U.S. Smoking Rates Improve - States Must Do More

(September 21, 2011)

In its September 6 issue of Vital Signs the U.S. Centers for Disease Control and Prevention (CDC) reported that U.S. adult smoking rates decreased between 2005 and 2010. Despite this encouraging news, the American Lung Association urges that more must be done at the state level to prevent this progress from back-sliding.

According to the report, 19.3 percent of adults smoked in 2010 compared with 20.9 percent in 2005. However, American Lung Association President and CEO Charles D. Connor warned in a statement that while the report reflects progress from 2005 to 2010, that trend is likely to change unless states do more to pass proven tobacco control policies such as smokefree workplace laws and invest in effective prevention and cessation programs.

“The reduction was not consistent over the five-year period and does not reflect the stalling—and even backsliding—of states in passing policies to fight tobacco use in 2011,” said Connor. “For the first time since 2001, no states passed a comprehensive smokefree law in 2011, and Nevada actually rolled back its existing smokefree law approved by voters in 2006.”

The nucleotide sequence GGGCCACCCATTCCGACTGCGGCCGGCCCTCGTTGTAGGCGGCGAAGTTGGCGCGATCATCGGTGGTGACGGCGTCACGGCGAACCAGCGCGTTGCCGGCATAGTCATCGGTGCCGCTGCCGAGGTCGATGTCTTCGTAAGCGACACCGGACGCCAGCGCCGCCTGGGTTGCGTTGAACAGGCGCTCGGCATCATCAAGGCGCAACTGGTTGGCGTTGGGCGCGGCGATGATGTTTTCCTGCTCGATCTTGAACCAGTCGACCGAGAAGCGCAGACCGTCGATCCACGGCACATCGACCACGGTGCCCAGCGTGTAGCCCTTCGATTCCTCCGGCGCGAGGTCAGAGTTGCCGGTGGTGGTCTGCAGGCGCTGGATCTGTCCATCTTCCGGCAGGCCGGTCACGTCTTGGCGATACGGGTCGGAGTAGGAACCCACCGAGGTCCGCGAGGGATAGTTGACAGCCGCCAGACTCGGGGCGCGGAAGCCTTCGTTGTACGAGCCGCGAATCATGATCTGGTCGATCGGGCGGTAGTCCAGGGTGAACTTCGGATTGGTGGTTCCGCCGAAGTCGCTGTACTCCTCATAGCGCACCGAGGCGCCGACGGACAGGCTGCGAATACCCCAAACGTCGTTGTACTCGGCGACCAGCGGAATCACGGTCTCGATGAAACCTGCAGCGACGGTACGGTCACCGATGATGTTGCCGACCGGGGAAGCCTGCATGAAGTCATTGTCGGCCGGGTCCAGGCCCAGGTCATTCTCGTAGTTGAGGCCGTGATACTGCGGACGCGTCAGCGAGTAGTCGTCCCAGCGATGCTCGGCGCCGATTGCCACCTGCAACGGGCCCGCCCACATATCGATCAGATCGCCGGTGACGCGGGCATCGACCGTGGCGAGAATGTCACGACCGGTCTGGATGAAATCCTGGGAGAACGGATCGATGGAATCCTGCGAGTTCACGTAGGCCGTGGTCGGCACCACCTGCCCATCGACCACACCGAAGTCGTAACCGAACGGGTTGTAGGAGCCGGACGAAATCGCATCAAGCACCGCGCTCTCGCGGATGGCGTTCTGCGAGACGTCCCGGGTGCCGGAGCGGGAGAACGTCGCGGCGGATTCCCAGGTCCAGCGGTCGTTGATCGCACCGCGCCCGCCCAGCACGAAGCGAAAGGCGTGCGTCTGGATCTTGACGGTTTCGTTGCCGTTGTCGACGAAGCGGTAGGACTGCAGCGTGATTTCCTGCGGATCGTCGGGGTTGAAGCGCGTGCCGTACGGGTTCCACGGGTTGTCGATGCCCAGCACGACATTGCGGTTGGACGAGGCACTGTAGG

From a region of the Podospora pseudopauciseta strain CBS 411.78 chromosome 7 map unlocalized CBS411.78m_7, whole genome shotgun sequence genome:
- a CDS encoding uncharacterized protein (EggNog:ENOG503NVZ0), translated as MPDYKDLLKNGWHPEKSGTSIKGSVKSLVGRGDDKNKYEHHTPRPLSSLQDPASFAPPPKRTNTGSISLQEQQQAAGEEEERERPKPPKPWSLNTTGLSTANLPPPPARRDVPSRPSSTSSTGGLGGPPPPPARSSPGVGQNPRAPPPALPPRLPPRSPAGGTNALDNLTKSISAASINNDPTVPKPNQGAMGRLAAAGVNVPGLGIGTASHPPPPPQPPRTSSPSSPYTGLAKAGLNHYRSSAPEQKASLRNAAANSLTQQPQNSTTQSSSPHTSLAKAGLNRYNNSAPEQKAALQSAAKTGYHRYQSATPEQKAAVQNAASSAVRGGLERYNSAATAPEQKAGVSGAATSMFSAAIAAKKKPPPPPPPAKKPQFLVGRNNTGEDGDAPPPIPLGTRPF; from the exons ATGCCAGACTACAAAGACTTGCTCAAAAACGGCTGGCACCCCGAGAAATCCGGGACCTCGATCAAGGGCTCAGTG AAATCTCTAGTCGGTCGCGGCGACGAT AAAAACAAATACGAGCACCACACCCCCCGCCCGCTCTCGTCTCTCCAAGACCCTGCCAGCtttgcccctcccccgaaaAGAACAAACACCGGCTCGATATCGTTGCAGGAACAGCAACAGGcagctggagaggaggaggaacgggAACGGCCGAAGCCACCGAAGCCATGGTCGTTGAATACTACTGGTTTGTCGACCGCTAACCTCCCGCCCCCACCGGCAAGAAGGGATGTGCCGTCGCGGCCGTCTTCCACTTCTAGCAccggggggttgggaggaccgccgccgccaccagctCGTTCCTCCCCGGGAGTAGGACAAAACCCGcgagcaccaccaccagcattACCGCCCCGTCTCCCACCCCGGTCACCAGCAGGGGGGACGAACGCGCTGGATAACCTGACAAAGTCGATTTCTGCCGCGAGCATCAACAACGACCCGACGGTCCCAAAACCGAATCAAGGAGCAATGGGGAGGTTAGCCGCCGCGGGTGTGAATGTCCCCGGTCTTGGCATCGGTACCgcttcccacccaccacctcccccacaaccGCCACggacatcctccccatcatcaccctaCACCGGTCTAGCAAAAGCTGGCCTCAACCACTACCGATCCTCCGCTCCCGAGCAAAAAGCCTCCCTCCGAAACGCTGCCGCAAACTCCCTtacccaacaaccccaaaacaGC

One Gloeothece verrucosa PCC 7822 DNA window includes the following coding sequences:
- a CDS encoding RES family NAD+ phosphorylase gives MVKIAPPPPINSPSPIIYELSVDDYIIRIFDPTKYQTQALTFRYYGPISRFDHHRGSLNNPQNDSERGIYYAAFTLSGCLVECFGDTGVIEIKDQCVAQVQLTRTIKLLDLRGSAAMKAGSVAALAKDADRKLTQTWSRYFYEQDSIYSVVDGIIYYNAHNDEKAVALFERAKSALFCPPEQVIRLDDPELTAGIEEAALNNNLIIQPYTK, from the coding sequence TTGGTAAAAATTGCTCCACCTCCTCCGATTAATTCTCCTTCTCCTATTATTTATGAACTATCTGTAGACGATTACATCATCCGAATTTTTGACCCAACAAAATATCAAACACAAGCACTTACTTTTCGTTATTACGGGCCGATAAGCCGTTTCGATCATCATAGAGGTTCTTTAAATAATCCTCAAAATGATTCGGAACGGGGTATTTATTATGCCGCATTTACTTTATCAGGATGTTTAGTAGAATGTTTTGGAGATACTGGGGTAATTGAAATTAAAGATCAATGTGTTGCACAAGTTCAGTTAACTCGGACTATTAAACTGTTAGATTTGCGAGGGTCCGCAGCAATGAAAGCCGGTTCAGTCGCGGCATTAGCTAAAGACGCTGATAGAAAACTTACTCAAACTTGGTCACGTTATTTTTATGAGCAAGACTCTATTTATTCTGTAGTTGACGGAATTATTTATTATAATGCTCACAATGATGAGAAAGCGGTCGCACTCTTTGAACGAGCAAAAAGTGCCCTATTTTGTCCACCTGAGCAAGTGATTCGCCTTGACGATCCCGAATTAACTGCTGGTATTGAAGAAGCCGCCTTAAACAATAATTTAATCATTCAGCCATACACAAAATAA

Connor also emphasized devastating cuts to tobacco prevention programs that continued in many states, including the defunding of a successful program that has helped drive down both adult and youth smoking rates in Washington state to among the lowest in the country.

“Progress in reducing adult smoking rates cannot be sustained if states are moving backward,” concluded Connor. “The American Lung Association strongly urges all states to pass proven tobacco control policies and invest in tobacco prevention programs—even amid a challenging fiscal climate.”

For more information on smokefree laws and policies, click here.

You can join our fight for smokefree air by signing our Smokefree Air Challenge petition.